Baghdad bombs kill 160 in war's worst sectarian attack

In the deadliest outbreak of sectarian violence since the American-led invasion of Iraq, at least 160 people were killed and 257 injured in Baghdad yesterday.

In a day of strife extreme even by the bloody standards of the country, Sunni insurgents carried out a concerted attack with suicide bombings and mortar rounds on Sadr City, a large Shia slum on the outskirts of the capital which is also the stronghold of the radical cleric, Muqtada al-Sadr. Scores of people were killed by the blasts as panicked residents fled screaming from the streets.

The response was immediate and lethal, with Shia fighters launching a dozen mortar rounds and rockets into the Sunni district of Adhamiya, targeting in particular the Abu Hanifa mosque, the holiest Sunni shrine in Baghdad.

Further outbreaks of fighting erupted between the two communities in the north west of the city, where Sunni gunmen attacked the Shia-controlled health ministry. American helicopter gunships and Iraqi army units were called in during the three-hour firefight, which left an unspecified number dead and wounded.

With internecine killings increasing across the country, yesterday's deaths were a severe blow not only to any hopes of an accommodation between the two communities, but also to the exit strategy being desperately sought from a state in anarchy by the US and Britain.

Relations between the US and the majority Shia community, already under strain after American officials demanded that the Shia premier, Nouri al-Maliki, rein in death squads run by the interior ministry and make concessions to the Sunni opposition, was put under further pressure with a raid carried out on Sadr City by US and Iraqi government forces.

The operation, which preceded the Sunni attack, left four men dead, eight injured and five taken prisoner ­ all militia fighters, according to the Americans. The local people, however, claim that some of those killed and injured were civilians.

The raid was the fourth in six days on the neighbourhood by the Americans. The US military accuses Sadr's Mehdi Army of having kidnapped Ahmed al-Taayie, a 41-year-old naturalised American of Iraqi descent serving with US forces in the country. The militia is also suspected of kidnapping almost 150 employees from the Ministry of Higher Education earlier this month. Some of the hostages have still not been released; many who have claim to have been tortured.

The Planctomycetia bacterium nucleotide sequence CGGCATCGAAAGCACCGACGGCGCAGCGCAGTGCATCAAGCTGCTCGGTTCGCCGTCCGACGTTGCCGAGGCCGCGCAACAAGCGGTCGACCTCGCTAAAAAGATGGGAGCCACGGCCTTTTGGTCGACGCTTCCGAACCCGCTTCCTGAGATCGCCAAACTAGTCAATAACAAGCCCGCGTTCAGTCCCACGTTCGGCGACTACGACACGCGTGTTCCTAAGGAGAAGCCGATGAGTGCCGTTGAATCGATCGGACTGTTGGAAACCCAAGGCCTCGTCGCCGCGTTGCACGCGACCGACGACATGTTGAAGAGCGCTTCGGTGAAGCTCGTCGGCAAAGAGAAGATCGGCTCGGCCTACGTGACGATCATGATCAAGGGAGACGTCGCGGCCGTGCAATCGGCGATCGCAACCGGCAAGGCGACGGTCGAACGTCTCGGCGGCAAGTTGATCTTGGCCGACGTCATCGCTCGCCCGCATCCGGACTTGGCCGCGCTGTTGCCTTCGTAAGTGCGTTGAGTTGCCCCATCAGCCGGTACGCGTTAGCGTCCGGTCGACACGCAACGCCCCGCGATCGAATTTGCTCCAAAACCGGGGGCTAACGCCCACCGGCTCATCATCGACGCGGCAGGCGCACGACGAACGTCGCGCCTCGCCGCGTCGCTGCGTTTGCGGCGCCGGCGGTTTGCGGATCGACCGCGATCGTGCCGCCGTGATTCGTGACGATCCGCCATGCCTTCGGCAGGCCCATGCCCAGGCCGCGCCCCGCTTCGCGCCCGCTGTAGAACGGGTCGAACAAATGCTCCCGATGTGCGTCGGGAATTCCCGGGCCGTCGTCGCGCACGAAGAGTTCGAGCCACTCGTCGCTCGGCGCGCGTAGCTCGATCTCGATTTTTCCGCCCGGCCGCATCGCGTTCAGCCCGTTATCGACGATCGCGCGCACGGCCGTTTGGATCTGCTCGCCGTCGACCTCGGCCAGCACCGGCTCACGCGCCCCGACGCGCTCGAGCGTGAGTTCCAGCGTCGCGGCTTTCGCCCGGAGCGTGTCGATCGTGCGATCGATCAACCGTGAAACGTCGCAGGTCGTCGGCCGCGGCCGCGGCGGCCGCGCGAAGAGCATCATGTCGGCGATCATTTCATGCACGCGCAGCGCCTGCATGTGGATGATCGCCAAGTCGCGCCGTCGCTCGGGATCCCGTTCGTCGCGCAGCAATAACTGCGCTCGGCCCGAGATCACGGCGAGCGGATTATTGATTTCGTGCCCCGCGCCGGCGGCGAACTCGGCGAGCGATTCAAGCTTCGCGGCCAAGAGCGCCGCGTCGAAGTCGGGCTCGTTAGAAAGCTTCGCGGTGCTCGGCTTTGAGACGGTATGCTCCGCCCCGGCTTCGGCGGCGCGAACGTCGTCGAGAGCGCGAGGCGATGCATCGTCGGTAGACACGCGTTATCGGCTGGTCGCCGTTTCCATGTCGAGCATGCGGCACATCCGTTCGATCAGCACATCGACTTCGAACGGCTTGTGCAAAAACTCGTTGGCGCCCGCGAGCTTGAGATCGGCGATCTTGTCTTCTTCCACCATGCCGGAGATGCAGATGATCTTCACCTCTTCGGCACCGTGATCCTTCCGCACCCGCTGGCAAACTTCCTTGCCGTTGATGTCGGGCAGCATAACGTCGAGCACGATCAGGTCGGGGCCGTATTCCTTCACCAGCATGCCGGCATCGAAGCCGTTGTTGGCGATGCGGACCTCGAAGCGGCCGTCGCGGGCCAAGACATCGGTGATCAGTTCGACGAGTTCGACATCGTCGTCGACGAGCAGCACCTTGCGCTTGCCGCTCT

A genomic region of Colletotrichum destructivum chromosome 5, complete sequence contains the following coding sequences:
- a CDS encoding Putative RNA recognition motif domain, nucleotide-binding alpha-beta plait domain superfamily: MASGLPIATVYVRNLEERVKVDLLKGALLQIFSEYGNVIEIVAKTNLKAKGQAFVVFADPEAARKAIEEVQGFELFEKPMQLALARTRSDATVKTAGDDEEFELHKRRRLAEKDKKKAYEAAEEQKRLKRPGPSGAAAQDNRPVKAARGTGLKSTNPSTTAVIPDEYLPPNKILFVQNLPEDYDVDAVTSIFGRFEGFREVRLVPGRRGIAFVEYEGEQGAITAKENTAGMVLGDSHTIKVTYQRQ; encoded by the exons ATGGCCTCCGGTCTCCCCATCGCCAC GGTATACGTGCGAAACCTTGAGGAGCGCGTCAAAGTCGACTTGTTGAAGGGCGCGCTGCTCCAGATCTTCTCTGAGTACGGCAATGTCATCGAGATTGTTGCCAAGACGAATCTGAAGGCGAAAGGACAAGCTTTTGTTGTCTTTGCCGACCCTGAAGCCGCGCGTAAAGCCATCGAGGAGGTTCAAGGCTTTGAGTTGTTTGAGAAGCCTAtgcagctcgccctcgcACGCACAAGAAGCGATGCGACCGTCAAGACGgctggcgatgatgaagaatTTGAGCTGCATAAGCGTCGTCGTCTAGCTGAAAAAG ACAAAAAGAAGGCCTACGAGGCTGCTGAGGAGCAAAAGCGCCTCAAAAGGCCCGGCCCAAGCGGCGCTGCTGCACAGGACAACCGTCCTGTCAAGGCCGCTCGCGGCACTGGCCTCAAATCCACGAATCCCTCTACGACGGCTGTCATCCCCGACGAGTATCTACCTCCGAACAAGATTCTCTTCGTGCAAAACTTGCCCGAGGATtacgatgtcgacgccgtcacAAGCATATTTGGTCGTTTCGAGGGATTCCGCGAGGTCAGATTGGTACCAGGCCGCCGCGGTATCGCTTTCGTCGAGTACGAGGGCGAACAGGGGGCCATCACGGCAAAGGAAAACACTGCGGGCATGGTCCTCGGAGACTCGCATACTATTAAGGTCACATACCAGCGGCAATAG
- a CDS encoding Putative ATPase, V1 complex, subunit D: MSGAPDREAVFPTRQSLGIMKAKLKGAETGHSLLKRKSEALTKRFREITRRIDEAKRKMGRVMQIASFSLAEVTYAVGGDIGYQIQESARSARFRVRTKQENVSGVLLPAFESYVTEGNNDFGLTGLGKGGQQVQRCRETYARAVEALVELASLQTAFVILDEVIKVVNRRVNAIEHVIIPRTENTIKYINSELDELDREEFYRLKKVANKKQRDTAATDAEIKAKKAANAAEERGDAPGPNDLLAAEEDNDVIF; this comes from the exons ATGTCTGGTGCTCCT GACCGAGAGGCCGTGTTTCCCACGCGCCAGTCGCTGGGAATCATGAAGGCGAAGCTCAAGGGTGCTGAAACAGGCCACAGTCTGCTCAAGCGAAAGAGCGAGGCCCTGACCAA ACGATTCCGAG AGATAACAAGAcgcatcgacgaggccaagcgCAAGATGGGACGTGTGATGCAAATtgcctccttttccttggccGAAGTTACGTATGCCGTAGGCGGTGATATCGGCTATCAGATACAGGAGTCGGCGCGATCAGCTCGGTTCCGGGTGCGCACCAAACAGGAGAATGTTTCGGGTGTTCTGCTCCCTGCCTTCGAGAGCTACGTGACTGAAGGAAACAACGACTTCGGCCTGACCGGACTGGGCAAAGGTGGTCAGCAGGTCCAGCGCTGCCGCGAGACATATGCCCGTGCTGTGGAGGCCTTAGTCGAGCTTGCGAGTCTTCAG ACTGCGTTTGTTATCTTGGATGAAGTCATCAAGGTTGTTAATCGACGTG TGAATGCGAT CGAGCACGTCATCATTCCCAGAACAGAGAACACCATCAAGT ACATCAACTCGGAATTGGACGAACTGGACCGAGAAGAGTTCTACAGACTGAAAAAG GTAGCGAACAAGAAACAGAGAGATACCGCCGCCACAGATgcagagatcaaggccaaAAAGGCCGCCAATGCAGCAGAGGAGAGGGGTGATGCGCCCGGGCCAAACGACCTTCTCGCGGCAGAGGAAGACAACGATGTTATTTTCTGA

Some of those killed and injured during the American raid yesterday were travelling in a mini-van. The US military maintained that the vehicle was fired upon after showing "hostile intent". However, Captain Mohammed Ishmail, of the Iraqi police, insisted the people in the van were itinerant labourers on their way to seek casual work.

Ahmed Gatie, 24, one of the passengers, said: "We had very heavy shooting. I was hit badly on my left arm. I can only feed my family when I work. What will happen now? Who will feed them now?"

Salah Salman, 25, said he took cover when the raid began and his house came under fire. "The American attack was totally unjustified," he said. "My family and I have nothing to do with the militias. There were people covered in blood. I joined others in helping police carry them from the mini-van to the morgue and the hospital."

Residents were still clearing up after the raid when the Sunni attack began, destroying houses, shops, food stalls and parked vehicles. Six cars, each packed with as much as half a ton of explosives, were used for the blasts, widely seen as retaliation for the hostage-taking of the mainly Sunni employees of the education ministry.

An angry mob stopped a seventh car which was being driven, they claimed, by a would-be suicide bomber. As ambulances arrived and the injured were being carted out on wheelbarrows, mortar fire began to fall.

The remains of the victims lay amid mangled vehicles and burning buildings. A police captain, Hassan Ali Rashid, said: "There are lots of body parts, so we don't know exactly how many people were killed. This has been a very bad day."

In an attempt to quell the sectarian violence, the Iraqi government imposed an indefinite curfew on Baghdad last night.

It also closed the international airport to commercial flights and took the highly unusual step of closing the Basra air and sea ports until further notice. Basra is the second-largest city in Iraq and its main window to shipping lanes in the Gulf. Further calls for calm and self-restraint came from leaders of the Shia, Sunni and Kurdish communities.

"We call on people to act responsibly and to stand together to calm the situation. We call for a revision of the government's existing security plans for Baghdad to better protect innocent civilians," Tareq al-Hashemi, the Vice-President and a Sunni, and Abdul Aziz al-Hakim, the party leader and a Shia, said in the joint statement on national television, accompanied by the Iraqi President, a Kurd, Jalal Talabani.

Assault on Sadr City

Early yesterday

US troops searching for a kidnapped American soldier opened fire on a minibus, killing four passengers

11.51am GMT

30 gunmen storm the Iraq health ministry, controlled by Shia cleric Muqtada al-Sadr. Five people are wounded